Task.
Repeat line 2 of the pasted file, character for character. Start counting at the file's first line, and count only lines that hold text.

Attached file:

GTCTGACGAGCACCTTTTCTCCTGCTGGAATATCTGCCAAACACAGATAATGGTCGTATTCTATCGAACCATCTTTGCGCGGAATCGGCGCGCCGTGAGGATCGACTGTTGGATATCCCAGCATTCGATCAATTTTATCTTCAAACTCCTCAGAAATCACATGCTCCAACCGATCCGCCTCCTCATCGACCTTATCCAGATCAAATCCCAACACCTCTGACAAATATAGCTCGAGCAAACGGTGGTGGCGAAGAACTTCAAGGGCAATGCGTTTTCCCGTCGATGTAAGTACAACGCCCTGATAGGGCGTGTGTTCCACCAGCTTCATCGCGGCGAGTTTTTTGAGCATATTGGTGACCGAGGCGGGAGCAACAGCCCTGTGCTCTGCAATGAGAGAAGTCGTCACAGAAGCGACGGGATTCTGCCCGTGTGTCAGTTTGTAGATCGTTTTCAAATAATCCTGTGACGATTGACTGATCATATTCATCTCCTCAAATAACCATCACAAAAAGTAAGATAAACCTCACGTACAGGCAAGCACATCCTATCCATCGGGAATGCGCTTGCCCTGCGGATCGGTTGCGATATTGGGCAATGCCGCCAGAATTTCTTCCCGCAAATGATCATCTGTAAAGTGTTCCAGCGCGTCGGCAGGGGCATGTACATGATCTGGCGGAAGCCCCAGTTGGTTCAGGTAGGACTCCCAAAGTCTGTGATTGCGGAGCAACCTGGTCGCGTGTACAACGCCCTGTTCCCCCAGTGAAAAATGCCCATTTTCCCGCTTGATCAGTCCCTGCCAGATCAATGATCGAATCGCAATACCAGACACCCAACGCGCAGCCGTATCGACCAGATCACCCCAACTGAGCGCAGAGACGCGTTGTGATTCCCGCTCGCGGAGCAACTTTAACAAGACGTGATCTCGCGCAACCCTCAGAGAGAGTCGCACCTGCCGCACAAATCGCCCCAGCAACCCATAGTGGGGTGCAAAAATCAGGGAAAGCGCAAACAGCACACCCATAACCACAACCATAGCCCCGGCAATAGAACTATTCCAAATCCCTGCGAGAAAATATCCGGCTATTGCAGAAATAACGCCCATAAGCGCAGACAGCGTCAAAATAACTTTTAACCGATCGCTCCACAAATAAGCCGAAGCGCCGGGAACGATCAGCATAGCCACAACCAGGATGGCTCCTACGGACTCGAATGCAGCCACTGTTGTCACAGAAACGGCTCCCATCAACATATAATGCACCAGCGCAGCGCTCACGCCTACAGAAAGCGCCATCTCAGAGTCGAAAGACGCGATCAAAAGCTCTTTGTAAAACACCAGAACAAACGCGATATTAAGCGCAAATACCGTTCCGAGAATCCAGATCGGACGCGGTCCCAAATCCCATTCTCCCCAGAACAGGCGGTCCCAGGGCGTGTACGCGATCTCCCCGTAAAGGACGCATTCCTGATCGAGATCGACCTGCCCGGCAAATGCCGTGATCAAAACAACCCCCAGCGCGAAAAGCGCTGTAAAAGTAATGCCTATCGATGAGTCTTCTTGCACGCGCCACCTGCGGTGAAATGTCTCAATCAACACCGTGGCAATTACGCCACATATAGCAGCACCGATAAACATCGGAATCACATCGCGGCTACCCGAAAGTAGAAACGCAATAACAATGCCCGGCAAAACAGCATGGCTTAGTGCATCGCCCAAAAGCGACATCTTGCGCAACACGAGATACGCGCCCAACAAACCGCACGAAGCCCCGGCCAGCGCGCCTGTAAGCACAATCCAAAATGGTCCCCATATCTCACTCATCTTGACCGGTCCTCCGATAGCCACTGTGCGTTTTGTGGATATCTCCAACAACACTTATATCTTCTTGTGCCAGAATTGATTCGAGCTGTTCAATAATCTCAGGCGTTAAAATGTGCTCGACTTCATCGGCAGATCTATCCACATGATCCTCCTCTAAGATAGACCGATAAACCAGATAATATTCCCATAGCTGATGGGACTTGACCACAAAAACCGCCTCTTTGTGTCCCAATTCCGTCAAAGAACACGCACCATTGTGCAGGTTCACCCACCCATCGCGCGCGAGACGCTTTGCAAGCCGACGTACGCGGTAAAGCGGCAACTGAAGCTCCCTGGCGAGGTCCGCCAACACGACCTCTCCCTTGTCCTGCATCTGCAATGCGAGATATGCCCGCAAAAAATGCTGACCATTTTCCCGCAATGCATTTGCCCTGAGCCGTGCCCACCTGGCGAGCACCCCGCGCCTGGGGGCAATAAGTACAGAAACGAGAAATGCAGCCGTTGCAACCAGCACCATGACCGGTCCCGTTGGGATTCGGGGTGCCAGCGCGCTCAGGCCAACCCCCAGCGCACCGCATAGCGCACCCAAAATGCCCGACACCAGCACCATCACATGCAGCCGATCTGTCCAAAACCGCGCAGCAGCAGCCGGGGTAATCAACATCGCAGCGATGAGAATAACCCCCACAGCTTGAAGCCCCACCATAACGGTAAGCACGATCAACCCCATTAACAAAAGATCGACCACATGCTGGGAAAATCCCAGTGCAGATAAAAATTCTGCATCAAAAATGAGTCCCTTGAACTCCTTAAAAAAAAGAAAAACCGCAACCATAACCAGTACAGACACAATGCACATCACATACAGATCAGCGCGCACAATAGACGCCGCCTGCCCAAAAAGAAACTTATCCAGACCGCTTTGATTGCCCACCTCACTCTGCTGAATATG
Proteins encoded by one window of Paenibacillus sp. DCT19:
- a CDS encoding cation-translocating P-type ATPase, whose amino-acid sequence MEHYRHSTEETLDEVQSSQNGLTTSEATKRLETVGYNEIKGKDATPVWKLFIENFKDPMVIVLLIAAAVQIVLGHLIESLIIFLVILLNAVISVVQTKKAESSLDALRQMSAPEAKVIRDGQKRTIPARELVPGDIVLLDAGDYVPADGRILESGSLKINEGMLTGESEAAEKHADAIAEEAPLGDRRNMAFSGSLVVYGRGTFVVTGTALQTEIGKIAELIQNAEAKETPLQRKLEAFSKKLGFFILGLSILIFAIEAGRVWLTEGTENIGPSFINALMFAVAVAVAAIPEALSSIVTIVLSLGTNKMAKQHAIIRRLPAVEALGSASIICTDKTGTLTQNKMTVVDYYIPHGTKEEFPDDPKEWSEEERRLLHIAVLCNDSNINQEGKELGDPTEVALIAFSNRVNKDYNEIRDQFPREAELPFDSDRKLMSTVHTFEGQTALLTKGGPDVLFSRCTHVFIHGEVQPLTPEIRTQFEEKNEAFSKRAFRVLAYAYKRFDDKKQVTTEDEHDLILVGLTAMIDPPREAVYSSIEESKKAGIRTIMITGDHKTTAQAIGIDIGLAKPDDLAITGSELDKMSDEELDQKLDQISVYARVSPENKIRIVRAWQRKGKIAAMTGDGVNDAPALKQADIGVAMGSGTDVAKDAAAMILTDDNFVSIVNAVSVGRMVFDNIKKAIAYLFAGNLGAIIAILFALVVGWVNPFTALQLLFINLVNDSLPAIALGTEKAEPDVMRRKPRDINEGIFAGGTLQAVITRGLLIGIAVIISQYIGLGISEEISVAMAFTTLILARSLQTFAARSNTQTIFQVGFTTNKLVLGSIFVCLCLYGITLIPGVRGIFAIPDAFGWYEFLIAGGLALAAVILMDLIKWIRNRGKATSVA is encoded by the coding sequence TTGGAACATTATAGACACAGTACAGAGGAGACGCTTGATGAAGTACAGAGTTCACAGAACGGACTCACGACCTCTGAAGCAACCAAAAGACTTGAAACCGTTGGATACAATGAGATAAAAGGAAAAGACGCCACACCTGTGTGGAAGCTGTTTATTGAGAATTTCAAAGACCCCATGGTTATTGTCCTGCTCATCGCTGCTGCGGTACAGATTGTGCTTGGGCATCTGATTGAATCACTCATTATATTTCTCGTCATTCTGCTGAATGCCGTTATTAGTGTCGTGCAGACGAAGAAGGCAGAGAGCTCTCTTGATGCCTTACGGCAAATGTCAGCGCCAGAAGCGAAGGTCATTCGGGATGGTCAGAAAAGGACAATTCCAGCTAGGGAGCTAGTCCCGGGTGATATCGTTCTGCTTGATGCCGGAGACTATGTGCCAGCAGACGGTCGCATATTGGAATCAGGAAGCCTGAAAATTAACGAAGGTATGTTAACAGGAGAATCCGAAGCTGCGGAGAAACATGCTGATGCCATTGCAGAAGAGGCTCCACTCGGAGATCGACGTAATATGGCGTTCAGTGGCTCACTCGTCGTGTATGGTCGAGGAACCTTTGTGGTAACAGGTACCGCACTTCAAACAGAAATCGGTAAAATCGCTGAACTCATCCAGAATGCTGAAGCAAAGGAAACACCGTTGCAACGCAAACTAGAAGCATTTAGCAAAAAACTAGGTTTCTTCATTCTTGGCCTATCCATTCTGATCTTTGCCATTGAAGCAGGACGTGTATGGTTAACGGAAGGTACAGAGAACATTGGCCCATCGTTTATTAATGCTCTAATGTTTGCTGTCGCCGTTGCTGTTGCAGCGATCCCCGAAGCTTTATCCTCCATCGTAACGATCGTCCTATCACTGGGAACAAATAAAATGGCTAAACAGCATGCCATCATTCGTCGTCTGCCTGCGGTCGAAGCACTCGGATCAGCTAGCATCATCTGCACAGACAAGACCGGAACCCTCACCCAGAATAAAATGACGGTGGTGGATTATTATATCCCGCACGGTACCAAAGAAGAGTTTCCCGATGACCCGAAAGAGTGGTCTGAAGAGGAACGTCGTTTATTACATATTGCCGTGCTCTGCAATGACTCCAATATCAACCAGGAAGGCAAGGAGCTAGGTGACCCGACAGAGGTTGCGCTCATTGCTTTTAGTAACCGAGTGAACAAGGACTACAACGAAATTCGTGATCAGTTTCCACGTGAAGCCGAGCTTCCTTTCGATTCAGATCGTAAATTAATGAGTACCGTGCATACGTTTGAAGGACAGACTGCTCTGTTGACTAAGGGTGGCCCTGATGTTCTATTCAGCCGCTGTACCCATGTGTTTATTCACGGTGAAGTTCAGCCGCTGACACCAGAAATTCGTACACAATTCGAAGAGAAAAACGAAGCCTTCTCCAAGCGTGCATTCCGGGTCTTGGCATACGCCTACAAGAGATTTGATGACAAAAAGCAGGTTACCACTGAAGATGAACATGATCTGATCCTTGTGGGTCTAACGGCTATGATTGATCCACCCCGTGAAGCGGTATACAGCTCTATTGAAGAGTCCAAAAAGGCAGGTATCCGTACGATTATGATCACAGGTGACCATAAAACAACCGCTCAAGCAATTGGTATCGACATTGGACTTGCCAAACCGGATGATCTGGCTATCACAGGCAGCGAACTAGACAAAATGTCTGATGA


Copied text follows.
Proteins encoded by one window of Paenibacillus sp. DCT19: